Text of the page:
Marin's double conversion:Dr.Kas proposed when discuss philosophical exorcism,that according to Derrida,Marin's(Louis Marin) book, Des pouvoirs de l'image brings about a "double conversion":1.first,it protects the question of the image from the authority of ontology,and 2 second,this protection finds its truth or its law in 'the being-toward-death'[l'être-pour-la-mort] of the image";"the being-to-death[l'être-à-mort] of an image...that has the force,that is nothing other than the force to resist,to consist and to exist in death"(FD 183/147)4.Briefly noted this as Marin's double conversion,this is important for understand philosophical exorcism,philosophy's discrimination of image,image of the dead,image's paradigm,force,dynamis.

 Mourning:failure at mourning,true mourning would always be impossible,interminable,and necessarily so,he is at work on "failing" at mourning.For as far as mourning is concerned,this "failure" would let the other remain other.see also the wholly other,asymmetrical look,strange topology,image of the dead,force.Dr.Kas proposed that the work of mourning related with the structure of revenance."In the process of taking in,memorializing the other,the work of mourning also leads to the production of phantomatic bodies---to ward off death,or the return of the dead,and to protect the living from confrontation with their own death while at the same time guaranteeing the survival and the 'living on' of the dead.",like example,Pascale Ogier's apparition returns.the work of mourning leads to production of a Spectral body,or "structure of revenance".

 mimetism risk:when discuss phantasmaphotography,Dr.Kas proposed Derrida's mime of Roland Barthes,and Derrida risking a certain mimetism,which is necessary when we take someone into ourselves in order to make him or her speak within us.Derrida's essay incomplete yet faithful to Barthe's own manner follows a detail at once very visible and hidden,that of the relation of the punctum to the studium in Camera Lucida,Derrida got found it is the punctum is pointing at him,and only at him.The punctum is that detail which looks only at him.see more at punctum-studium5.

 metonymic force:see punctum of Derrida,punctum metonymy power.

 metonymy power:see punctum of Derrida,punctum metonymy power.

 metonymic relation of the figures:see figures:metonymic relation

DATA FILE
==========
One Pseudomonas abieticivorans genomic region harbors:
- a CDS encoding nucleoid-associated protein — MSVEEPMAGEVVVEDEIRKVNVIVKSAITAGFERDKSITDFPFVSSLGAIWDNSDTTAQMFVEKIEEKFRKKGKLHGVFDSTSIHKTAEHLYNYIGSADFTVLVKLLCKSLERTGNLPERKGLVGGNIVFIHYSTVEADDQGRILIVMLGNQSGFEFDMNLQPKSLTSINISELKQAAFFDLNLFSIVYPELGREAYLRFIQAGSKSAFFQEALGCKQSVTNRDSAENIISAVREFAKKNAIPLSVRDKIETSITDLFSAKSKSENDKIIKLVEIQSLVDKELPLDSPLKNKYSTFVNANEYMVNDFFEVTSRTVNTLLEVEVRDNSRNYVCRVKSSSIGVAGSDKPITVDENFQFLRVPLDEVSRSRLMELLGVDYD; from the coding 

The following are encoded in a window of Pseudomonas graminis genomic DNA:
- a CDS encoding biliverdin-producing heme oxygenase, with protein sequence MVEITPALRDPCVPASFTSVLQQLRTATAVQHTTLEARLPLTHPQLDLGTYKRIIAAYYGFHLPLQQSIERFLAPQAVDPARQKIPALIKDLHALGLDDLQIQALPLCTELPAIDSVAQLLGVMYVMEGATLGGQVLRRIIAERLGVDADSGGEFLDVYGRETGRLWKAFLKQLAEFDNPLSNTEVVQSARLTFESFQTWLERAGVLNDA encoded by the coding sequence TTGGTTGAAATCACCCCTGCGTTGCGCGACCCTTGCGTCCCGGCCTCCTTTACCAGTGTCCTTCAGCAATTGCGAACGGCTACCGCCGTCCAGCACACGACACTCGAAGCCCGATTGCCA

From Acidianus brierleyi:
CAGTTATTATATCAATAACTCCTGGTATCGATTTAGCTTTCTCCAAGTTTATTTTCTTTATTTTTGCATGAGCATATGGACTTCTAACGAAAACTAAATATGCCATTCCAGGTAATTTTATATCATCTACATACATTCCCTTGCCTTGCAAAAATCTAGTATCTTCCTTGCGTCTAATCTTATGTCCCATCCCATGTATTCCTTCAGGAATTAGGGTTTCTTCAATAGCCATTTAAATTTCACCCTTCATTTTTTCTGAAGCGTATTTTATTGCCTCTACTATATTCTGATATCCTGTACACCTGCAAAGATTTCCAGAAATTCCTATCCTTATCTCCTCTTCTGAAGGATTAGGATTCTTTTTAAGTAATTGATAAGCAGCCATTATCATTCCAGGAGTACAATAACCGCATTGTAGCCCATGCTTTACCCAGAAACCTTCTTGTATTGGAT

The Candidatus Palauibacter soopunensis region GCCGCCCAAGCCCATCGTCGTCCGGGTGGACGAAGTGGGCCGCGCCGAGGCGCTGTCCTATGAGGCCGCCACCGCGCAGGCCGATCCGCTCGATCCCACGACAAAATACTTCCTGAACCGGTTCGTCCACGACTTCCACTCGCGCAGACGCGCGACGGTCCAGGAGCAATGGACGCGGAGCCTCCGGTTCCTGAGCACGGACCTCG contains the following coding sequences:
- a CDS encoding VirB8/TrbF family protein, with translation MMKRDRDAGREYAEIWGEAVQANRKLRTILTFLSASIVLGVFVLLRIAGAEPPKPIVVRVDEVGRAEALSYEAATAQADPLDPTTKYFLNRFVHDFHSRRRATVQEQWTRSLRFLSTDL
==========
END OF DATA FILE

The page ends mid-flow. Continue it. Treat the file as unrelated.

mole:see pathbreaking,a mole, like Nicolas Royle descrived,as in Spectres of Marx,Marx himself,and raised a question of animals,his question is this one:I want to explore it by way of a smaller-scale question:what happens to the mole in Spectres of Marx and how does it relate to the more broadly political vision of this book? He mentioned Derrida quoted Hamlet's dialogue and suggested a mole,When Hamlet says "Well said,old mole," the ghost becomes a mole but this mole is already spectralized.The out-of-joint tonality of this moment in the play,the irruption of what J.Dover Wilson called Hamlet's levity with his father's spirit,consitutes what I would like to call,after Derrida or after Joyce,a peephole or portal.And Royle here introduced a opinion about peephole or portal,and give discussion of the figure of peephole.see more with peephole or portal.Royle suggested later that "Hamlet address the figure with the visor-effect as a mole",which may related with the uncanniness of seeing6.Suggested Royle that the mole,or the figure of mole evokes an uncanniness around the question of seeing,see more with uncanniness of question of seeing.
 Furtherly,Royle proposed that mole may also bears synbols of death,as he discussed with Kafaka's story,named and titled with "The Burrow",as early as in 1923,who or what is the "I" in the very great late text,everything is in this Kafaka text,in the portal of its title and of its first sentence:"I have completed the construction of my burrow and it seems to be successful"(p.325.)...the "I" tells a fable about the anthropomorphism that permits this fabulous case of a speaking animal....This "I" knows that it is doing things with words,ironically,and that those it is addressing are not only invisible but already dead.And it proceeds to unfold a tale which suggest that,within the anthropomorphic projection,to speak or write as an anonymous,singular,autobiographical animal is to encounter the fabulous origin of the "I" in a doubling or division....The "I" is haunted by the ear,the whistling and the burrowing of the other.This other is variously figured as "some animal unknown to me"(p.347),a kind of double("someone of my own kind,a connoisseur and prizer of burrows,a hermit,a lover of peace":p.337),and as death:"I know that my term is measured,that I do not have to hunt here forever,and that,whenever I am weary of this life and wish to leave it,Someone,whose invitation I shall not be able to withstand,will,so to speak,summon me to him"(p.334.).Royle proposed that in its panic,anxiety and pleasure,"The Burrow presents the animological experience of the impossible." and comments about Death and Aporias,"Death,the one whose invitation cannot be withstood,is as unthinkable here as it is in Aporias when Derrida suggests that man has no more of a relation to death or to the 'name' of death than animal have.One can call death a mole or call death through a mole,as Hamlet might appear to;or as Shakespeare's play might appear to,with all its labour of removing ground,delving and gravedigging(the fossorial and the fossor),relentlessly moving around the figure of death preparing its 'fest' in its 'eternal cell'(5.2.370);or as George Herbert might appear to in his poem 'Grace'('Death is still working like a mole./And digs my grave at each remove...')---but the itinerancy of the trace will always already have burrowed deeper or elsewhere."7

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 Reference:
 1: Derrida,Writing and Difference,under title "Structure,Sign,and Play",292.
 2: see Apparitions-of Derrida's Other.Kas Saghafi,Fordham University Press.2010.ISBN.978-0-8232-3162-1.under title "The Ghost of Jacques Derrida.Ghosts.",page 68.
 3: see ibid,under title "The Ghost of Jacques Derrida.Ghosts.",page 68.
 4: see ibid,under title "The Ghost of Jacques Derrida.Death.",page 71.
 5: see ibid,under title "Phantasmaphotography"II,page 85.
 6: see The Uncanny.Nicholas Royle,Manchester University Press,ISBN 9780719055614 paperback.under title "18.Mole",Page 241~255.
 7: see ibid,under title "18.Mole",Page 251~252.
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♣ last edit date:8st,Dec.2010.